Polar | Wilson Center

Polar

The Risk and Regulation of Deepwater Offshore Drilling [Calgary]

The Canada Institute of the Woodrow Wilson International Center for Scholars

invites you to a panel discussion on

The Risk and Regulation of Deepwater Offshore Drilling

The fourteenth in the Canada Institute’s One Issue, Two Voices series

featuring leading energy experts:

Alexander MacDonald, managing partner, Cox & Palmer (St. John’s, Newfoundland office)
James Coan, research associate, Baker Institute, Rice University

and moderator:

Who “Owns” The Arctic?: An International and Interdisciplinary Conference [Chapel Hill, NC]

The Wilson Center’s Canada Institute and Kennan Institute, with the Center for Canadian Studies at Duke University, joined UNC Chapel Hill’s Center for Slavic, Eurasian, and East European Studies (CSEEES) to host Who “Owns” The Arctic?: An International and Interdisciplinary Conference on March 28, 2012 in Chapel Hill, North Carolina.

Internships with the Canada Institute

The Canada Institute at the Woodrow Wilson International Center for Scholars seeks qualified, interns each semester with an interest in, coursework related to, or experience working on Canadian policy topics in an effort to promote the development of emerging leaders committed to the Canada-U.S. bilateral relationship. 

Geoengineering for Decision Makers

Geoengineering invloves large-scale and deliberate techniques or interventions used in combination with civil engineering to affect the earth's climate, oceans, soils, and living systems, specifically to counteract global warming. This 2011 report from the Science and Technology Innovation Program reviews the challenges of geoengineering governance and argues for giving much greater attention to upstream governance strategies.

Report Release: Geoengineering for Decision Makers

Proposals for using geoengineering to counteract global warming have been viewed with extreme skepticism, but as projections concerning the impact of climate change have become direr, a growing number of scientists have begun to argue that geoengineering deserves a second look.

Celebrating Nunavut: Inuit Art From the Canadian Arctic

The Canada Institute's first art exhibit showcases Inuit culture through 25 selected works, including stonecut, stencil, and lithograph prints, as well as textile embroidered wall-hangings. Eighteen Inuit artists are represented in the exhibit from the leading art-producing communities of Qamanittuaq (Baker Lake), Kinngait (Cape Dorset), and Pangnirtung in Nunavut.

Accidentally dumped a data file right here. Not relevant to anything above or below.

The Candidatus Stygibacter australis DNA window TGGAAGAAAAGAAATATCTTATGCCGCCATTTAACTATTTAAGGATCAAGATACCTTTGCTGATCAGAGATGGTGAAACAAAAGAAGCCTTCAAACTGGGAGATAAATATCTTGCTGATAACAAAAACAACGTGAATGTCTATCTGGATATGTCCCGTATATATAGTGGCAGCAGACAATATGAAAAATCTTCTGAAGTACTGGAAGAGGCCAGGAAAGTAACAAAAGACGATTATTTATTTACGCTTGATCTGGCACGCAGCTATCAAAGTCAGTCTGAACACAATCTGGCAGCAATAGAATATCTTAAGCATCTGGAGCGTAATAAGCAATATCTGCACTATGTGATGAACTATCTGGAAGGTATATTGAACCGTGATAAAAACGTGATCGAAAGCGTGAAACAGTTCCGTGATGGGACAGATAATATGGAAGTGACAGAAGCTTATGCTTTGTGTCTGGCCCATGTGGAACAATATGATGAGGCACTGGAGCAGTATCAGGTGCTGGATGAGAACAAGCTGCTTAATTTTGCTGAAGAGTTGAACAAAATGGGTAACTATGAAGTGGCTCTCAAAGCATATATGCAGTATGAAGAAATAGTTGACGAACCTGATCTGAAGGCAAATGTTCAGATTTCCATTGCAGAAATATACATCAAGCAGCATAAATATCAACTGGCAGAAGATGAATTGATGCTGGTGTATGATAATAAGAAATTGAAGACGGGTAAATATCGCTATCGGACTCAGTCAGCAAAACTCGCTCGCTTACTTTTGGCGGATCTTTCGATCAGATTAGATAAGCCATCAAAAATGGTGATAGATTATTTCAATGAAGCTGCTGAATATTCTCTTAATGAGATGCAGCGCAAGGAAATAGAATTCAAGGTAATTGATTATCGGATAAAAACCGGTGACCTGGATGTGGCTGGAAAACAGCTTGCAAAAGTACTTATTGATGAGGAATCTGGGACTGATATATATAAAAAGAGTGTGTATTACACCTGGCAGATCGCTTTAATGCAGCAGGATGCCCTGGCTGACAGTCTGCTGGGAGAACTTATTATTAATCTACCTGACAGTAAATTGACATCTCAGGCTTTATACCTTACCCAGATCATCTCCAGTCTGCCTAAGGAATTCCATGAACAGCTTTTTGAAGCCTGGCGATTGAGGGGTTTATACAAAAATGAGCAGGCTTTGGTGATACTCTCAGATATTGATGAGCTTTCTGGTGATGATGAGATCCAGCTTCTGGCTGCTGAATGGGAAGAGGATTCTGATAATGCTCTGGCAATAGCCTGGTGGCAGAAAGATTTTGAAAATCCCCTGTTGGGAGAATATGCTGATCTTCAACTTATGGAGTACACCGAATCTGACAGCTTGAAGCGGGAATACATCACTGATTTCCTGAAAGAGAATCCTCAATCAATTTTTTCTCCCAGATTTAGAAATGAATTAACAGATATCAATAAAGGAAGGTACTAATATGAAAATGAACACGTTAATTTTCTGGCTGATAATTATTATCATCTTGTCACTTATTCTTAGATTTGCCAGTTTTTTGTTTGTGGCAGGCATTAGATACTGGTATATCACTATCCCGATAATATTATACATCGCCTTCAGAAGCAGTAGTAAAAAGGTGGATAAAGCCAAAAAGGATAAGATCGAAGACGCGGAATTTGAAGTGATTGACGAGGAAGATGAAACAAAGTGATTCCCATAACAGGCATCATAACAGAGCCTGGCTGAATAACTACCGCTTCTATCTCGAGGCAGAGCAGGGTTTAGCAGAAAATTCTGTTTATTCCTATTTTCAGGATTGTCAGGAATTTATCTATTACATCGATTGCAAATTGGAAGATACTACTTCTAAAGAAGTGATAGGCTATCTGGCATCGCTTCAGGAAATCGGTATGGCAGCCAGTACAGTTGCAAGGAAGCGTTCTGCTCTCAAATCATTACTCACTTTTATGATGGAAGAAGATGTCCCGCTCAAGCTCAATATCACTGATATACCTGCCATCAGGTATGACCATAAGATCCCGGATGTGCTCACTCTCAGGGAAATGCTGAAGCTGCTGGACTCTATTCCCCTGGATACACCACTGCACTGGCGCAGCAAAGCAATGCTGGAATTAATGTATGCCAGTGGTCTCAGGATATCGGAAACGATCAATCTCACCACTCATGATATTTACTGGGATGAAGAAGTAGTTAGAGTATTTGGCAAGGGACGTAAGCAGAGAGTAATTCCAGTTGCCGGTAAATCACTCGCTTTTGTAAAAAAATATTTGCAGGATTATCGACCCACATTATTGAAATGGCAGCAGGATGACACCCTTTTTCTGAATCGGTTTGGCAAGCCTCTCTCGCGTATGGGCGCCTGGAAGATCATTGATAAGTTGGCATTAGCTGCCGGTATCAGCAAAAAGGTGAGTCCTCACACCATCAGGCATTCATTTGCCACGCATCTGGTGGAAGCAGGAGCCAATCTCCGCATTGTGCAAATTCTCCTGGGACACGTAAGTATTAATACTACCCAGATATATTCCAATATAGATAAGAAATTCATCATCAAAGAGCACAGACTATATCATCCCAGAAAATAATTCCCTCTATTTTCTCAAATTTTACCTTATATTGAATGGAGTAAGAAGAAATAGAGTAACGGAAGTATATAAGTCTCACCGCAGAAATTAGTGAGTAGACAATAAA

Governing the Far North: Assessing Cooperation Between Arctic and Non-Arctic Nations

The Arctic continues to draw considerable attention from the international community. Both Arctic and non-Arctic nations are grappling with the looming environmental and security challenges that accompany the possibility of an ice-free Arctic. At the same time, they are assessing how to take advantage of the region's vast economic potential in a sustainable manner.

Governing the Far North: Assessing Cooperation Between Arctic and Non-Arctic Nations

Despite fears of an unregulated race for Arctic territory and resources, there is currently considerable international cooperation occurring to address key issues in the Far North, said Betsy Baker of Vermont Law School at an event hosted by the Canada Institute in collaboration with the Friedrich Ebert Foundation and the Wilson Center's Kennan Institute and Environmental Change and Security Program.

Arctic Oil and Gas in Today's North American Energy Equation

The United States should look to Arctic oil and gas to meet its energy security needs and to protect the environment, said Minister Robert McLeod, Government of the Northwest Territories, at an event hosted by the Canada Institute. McLeod discussed new developments that could affect Arctic oil and gas production, as well as how shifting U.S. energy policy could influence resource development in Canada's Arctic region. He was joined on the panel by Drue Pearce, the U.S.

Pages